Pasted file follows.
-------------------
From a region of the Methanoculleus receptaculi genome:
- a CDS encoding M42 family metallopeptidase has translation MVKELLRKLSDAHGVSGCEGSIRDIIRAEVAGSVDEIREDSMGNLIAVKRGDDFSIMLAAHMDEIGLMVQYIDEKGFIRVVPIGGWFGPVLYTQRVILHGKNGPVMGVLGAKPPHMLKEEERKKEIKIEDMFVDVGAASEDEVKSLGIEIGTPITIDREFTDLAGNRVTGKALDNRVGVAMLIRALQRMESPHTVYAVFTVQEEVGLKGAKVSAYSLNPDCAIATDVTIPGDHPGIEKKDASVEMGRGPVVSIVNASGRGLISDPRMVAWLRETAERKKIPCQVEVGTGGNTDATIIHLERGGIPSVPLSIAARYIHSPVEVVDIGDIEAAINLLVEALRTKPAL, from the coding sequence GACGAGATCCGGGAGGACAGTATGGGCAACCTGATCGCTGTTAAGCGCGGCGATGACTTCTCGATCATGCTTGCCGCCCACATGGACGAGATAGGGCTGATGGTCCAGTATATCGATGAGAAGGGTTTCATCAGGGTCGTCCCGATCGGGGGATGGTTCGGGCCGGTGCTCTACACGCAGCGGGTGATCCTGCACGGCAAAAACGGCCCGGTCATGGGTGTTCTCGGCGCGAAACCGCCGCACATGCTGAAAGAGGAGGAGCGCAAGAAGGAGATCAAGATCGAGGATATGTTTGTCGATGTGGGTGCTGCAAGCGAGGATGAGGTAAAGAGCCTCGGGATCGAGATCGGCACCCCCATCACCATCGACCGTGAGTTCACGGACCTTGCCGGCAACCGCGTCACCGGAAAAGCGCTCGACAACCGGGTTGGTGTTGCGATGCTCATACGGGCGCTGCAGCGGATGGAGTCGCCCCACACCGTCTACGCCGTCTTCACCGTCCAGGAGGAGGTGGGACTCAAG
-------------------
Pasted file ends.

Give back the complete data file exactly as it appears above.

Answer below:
From a region of the Methanoculleus receptaculi genome:
- a CDS encoding M42 family metallopeptidase has translation MVKELLRKLSDAHGVSGCEGSIRDIIRAEVAGSVDEIREDSMGNLIAVKRGDDFSIMLAAHMDEIGLMVQYIDEKGFIRVVPIGGWFGPVLYTQRVILHGKNGPVMGVLGAKPPHMLKEEERKKEIKIEDMFVDVGAASEDEVKSLGIEIGTPITIDREFTDLAGNRVTGKALDNRVGVAMLIRALQRMESPHTVYAVFTVQEEVGLKGAKVSAYSLNPDCAIATDVTIPGDHPGIEKKDASVEMGRGPVVSIVNASGRGLISDPRMVAWLRETAERKKIPCQVEVGTGGNTDATIIHLERGGIPSVPLSIAARYIHSPVEVVDIGDIEAAINLLVEALRTKPAL, from the coding sequence GACGAGATCCGGGAGGACAGTATGGGCAACCTGATCGCTGTTAAGCGCGGCGATGACTTCTCGATCATGCTTGCCGCCCACATGGACGAGATAGGGCTGATGGTCCAGTATATCGATGAGAAGGGTTTCATCAGGGTCGTCCCGATCGGGGGATGGTTCGGGCCGGTGCTCTACACGCAGCGGGTGATCCTGCACGGCAAAAACGGCCCGGTCATGGGTGTTCTCGGCGCGAAACCGCCGCACATGCTGAAAGAGGAGGAGCGCAAGAAGGAGATCAAGATCGAGGATATGTTTGTCGATGTGGGTGCTGCAAGCGAGGATGAGGTAAAGAGCCTCGGGATCGAGATCGGCACCCCCATCACCATCGACCGTGAGTTCACGGACCTTGCCGGCAACCGCGTCACCGGAAAAGCGCTCGACAACCGGGTTGGTGTTGCGATGCTCATACGGGCGCTGCAGCGGATGGAGTCGCCCCACACCGTCTACGCCGTCTTCACCGTCCAGGAGGAGGTGGGACTCAAG